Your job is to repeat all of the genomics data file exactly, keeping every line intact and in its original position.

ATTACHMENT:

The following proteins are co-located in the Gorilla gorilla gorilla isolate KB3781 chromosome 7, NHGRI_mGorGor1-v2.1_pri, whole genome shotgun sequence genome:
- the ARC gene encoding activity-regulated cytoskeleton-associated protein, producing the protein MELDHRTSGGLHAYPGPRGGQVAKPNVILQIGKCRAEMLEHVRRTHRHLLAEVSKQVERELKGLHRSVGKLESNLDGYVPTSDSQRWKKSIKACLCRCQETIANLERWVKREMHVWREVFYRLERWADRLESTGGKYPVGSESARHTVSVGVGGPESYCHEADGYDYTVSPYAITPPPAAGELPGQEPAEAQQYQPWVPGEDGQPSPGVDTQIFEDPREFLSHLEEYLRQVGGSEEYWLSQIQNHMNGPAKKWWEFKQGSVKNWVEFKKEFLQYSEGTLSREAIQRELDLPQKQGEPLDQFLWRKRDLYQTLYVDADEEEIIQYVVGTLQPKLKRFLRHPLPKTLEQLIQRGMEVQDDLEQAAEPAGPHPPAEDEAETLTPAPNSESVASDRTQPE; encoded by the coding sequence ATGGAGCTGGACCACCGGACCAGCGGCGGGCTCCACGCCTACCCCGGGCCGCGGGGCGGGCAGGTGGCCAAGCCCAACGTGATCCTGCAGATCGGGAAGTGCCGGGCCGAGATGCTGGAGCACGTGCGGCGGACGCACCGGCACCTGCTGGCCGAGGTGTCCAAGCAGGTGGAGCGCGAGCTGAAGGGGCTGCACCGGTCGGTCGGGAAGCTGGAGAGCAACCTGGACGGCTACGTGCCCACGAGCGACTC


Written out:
The following proteins are co-located in the Gorilla gorilla gorilla isolate KB3781 chromosome 7, NHGRI_mGorGor1-v2.1_pri, whole genome shotgun sequence genome:
- the ARC gene encoding activity-regulated cytoskeleton-associated protein, producing the protein MELDHRTSGGLHAYPGPRGGQVAKPNVILQIGKCRAEMLEHVRRTHRHLLAEVSKQVERELKGLHRSVGKLESNLDGYVPTSDSQRWKKSIKACLCRCQETIANLERWVKREMHVWREVFYRLERWADRLESTGGKYPVGSESARHTVSVGVGGPESYCHEADGYDYTVSPYAITPPPAAGELPGQEPAEAQQYQPWVPGEDGQPSPGVDTQIFEDPREFLSHLEEYLRQVGGSEEYWLSQIQNHMNGPAKKWWEFKQGSVKNWVEFKKEFLQYSEGTLSREAIQRELDLPQKQGEPLDQFLWRKRDLYQTLYVDADEEEIIQYVVGTLQPKLKRFLRHPLPKTLEQLIQRGMEVQDDLEQAAEPAGPHPPAEDEAETLTPAPNSESVASDRTQPE; encoded by the coding sequence ATGGAGCTGGACCACCGGACCAGCGGCGGGCTCCACGCCTACCCCGGGCCGCGGGGCGGGCAGGTGGCCAAGCCCAACGTGATCCTGCAGATCGGGAAGTGCCGGGCCGAGATGCTGGAGCACGTGCGGCGGACGCACCGGCACCTGCTGGCCGAGGTGTCCAAGCAGGTGGAGCGCGAGCTGAAGGGGCTGCACCGGTCGGTCGGGAAGCTGGAGAGCAACCTGGACGGCTACGTGCCCACGAGCGACTC